Shanghai stocks just had their best day in more than three years after comments from the leaders of China and the United States brought investors piling back into the market.
The benchmark Shanghai Composite leaped 5.6% on Monday, its biggest daily percentage gain since July 2015, according to Reuters. That lifted it into a bull market, which is defined as a rise of at least 20% from a recent low.
Some of the encouragement came from US President Donald Trump, who announced that he’ll delay a major tariff hike on Chinese exports in order to give the two countries more time to reach a trade deal. Trump tweeted that trade negotiators had made “substantial progress” and that he will meet Chinese President Xi Jinping “to conclude an agreement” if the talks continue to advance.
Xi also contributed to the sharp rise with comments over the weekend calling for the development of China’s financial industry, which investors interpreted as encouragement to move money into the sector.
Chinese shares took a beating last year from fears about the country’s economic slowdown and its trade war with the United States. They have rallied since the start of 2019, in part because of rising hopes of an end to the damaging hostilities between the world’s top two economies.
“I can almost hear the collective sigh of relief in the region this morning,” Jeffrey Halley, an analyst at online broker Oanda in Singapore, said in a market commentary Monday, referencing the postponement of the US tariff increase. He noted that other Asian economies are “so closely tied to the fortunes of China now that ripples are felt far and wide.”
Stock indexes in Tokyo and Hong Kong posted modest gains of less than 1%. But they were dwarfed by the jump in mainland China. The closely watched CSI 300, which tracks stocks in Shanghai and Shenzhen, soared 6%. That lifted it into a bull market territory, as well. China’s main indexes had plunged into a bear market last year, a drop of at least 20% from a recent high.
Hao Hong, head of strategy at brokerage BOCOM International, said Monday’s big gains were helped by Xi’s comments about the Chinese financial industry.
In remarks at a top leadership meeting, which were reported by state media over the weekend, Xi said China should strengthen the financial sector’s ability to serve the real economy. That includes “the need to establish a standard, transparent, open, dynamic and resilient capital market,” according to a report by the official news agency, Xinhua.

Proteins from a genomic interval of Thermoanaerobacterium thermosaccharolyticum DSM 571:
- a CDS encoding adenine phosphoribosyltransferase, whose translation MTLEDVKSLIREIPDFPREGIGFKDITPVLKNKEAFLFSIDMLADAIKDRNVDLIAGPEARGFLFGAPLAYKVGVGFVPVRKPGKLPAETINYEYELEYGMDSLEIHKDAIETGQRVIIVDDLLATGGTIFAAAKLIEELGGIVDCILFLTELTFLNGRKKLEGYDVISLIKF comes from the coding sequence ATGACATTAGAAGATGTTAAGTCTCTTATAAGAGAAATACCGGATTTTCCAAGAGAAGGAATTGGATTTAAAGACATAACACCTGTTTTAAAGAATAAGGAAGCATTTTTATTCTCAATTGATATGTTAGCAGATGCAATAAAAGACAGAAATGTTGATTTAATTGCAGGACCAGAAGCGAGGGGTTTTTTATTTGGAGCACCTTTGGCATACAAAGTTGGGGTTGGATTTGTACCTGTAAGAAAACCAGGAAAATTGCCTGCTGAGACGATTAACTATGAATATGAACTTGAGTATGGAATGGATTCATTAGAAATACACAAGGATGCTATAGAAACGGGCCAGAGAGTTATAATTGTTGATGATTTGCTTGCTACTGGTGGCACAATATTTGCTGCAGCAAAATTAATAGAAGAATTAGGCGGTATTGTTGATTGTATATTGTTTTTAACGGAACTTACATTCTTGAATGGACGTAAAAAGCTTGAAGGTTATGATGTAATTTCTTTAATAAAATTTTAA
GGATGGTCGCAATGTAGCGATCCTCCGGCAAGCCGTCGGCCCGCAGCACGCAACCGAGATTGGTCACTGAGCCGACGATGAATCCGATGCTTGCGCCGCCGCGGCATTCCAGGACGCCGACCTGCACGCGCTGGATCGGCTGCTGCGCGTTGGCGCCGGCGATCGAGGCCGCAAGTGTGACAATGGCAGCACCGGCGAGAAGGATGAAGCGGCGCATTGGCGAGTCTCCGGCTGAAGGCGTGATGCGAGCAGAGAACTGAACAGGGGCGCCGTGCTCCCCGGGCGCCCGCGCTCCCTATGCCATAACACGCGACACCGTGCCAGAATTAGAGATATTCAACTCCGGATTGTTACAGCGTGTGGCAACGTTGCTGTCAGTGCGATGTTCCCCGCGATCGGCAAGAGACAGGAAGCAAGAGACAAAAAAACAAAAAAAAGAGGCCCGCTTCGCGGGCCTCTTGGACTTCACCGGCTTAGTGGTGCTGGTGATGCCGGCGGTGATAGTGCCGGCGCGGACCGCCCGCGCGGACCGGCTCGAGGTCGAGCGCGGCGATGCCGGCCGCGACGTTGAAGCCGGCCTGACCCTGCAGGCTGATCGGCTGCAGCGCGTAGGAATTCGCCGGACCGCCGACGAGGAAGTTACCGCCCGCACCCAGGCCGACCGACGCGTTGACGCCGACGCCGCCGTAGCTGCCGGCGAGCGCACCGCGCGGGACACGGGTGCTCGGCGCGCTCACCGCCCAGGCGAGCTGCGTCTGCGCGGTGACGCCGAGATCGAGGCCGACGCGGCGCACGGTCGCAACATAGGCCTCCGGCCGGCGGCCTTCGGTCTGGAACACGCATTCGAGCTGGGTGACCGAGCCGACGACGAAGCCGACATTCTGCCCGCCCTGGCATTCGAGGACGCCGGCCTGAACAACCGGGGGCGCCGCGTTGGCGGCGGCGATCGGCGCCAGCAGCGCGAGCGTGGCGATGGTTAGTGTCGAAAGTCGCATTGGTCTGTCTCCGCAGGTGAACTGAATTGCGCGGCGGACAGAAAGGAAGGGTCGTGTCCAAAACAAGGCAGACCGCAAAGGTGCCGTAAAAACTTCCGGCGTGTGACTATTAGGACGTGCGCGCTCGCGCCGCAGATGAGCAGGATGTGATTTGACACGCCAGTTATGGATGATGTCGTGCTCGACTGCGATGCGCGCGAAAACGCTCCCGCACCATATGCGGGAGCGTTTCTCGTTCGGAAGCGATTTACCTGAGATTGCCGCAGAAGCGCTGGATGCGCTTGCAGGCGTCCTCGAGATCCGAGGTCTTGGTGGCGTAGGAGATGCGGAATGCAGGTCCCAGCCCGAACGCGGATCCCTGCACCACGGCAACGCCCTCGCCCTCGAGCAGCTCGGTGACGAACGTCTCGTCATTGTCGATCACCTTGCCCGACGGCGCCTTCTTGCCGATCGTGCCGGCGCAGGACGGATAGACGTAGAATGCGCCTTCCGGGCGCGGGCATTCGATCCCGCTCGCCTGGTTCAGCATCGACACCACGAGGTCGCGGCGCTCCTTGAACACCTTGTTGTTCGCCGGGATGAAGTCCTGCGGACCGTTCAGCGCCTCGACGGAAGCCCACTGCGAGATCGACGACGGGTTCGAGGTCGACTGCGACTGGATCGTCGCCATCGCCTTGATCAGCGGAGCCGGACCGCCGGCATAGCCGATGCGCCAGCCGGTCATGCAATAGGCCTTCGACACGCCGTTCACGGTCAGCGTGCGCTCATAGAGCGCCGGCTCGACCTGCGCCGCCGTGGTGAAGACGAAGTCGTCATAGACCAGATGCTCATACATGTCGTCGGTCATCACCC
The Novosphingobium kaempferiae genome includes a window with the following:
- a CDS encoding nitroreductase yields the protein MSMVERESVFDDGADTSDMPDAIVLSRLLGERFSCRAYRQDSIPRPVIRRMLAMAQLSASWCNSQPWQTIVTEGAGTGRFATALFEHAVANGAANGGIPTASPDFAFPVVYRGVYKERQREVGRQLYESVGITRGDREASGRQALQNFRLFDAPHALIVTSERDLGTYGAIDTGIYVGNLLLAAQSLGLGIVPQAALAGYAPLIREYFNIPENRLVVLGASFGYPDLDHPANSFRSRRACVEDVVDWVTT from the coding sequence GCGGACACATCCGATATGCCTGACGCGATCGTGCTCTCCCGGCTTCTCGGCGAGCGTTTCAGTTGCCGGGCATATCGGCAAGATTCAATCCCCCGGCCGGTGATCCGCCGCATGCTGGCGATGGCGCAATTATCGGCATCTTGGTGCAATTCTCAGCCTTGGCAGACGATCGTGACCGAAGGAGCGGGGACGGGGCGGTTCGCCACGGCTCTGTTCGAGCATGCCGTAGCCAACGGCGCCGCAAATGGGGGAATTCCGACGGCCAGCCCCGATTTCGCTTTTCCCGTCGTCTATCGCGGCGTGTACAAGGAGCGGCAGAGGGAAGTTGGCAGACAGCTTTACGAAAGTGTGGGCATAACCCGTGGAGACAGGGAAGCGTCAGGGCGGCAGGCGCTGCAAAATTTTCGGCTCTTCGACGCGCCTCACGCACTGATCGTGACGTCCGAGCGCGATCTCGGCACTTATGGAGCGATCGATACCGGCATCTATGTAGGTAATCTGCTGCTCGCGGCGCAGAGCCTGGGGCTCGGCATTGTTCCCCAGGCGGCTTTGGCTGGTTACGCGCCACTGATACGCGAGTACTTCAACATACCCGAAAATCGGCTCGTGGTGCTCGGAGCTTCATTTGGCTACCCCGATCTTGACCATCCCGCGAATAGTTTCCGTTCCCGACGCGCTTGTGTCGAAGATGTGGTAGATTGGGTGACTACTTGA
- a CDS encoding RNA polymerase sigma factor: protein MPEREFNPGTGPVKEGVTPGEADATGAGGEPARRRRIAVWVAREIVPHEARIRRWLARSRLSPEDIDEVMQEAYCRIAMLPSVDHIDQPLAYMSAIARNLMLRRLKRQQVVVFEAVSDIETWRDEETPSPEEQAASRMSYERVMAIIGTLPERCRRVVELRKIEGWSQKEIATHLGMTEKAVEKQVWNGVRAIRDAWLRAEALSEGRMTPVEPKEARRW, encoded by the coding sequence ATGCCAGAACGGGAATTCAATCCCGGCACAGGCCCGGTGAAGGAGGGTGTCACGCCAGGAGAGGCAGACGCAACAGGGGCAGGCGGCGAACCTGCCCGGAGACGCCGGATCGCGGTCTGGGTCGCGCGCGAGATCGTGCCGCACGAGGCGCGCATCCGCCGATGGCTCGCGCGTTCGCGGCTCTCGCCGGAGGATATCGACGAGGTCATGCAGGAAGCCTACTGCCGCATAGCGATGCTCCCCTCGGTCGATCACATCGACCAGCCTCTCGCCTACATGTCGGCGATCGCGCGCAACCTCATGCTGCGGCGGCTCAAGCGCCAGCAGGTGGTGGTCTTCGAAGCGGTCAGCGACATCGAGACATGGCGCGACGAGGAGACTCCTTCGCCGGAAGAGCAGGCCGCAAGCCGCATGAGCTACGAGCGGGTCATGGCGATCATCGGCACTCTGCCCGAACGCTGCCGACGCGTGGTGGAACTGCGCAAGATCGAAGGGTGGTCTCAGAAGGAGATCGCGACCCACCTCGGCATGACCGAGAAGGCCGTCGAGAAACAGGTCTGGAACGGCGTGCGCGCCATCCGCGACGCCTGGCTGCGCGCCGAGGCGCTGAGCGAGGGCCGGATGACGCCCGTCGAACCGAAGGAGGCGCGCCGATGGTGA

Despite the broad nature of Xi’s comments, Chinese investors took them as a cue to pour money into the country’s stock markets, according to Hong.
Financial stocks led the gains in Shanghai on Monday. Shares in several major brokerages, including Citic Securities and China Galaxy Securities, spiked 10%.
Trade tensions persist
Analysts warned that despite the encouraging signs from the trade talks between China and the United States, plenty of risks remain.
The two countries started imposing heavy new tariffs on huge swathes of each other’s exports in July, alarming investors and disrupting companies’ operations around the world.
The US government was due to hike tariffs on $200 billion of Chinese goods from 10% to 25% on March 2 if the two sides were unable to reach a deal before then.
“The tariff suspension and increased likelihood of a more lasting agreement should be a positive for international trade and business in both countries, as well as the global economy more generally,” Louis Kuijs, head of Asia economics at research firm Oxford Economics, said in a note to clients on Monday.
Trump didn’t specify what the new deadline for raising tariffs would be or when he is likely to meet Xi. He said the meeting would take place at his Mar-a-Lago resort in Florida.
Kuijs and other analysts cautioned that investors shouldn’t get carried away, pointing to the challenges Beijing and Washington face in reaching agreement on complex issues including China’s industrial policy, intellectual property protection and the transfer of technology.
“This is clearly not the end of the negotiations, let alone the underlying tension between the two countries,” Kuijs said.
“We don’t expect the existing tariffs to be reduced any time soon,” he added. “It is also not clear whether there will be any significant reduction in other US restrictions in the area of technology or a change in its stance on Huawei.”
The US government is trying to persuade allies to shut Chinese tech company Huawei out of super-fast 5G wireless networks, citing security concerns. US prosecutors have also indicted Huawei on criminal charges, including theft of trade secrets and sanctions evasion. The company denies all the allegations against it.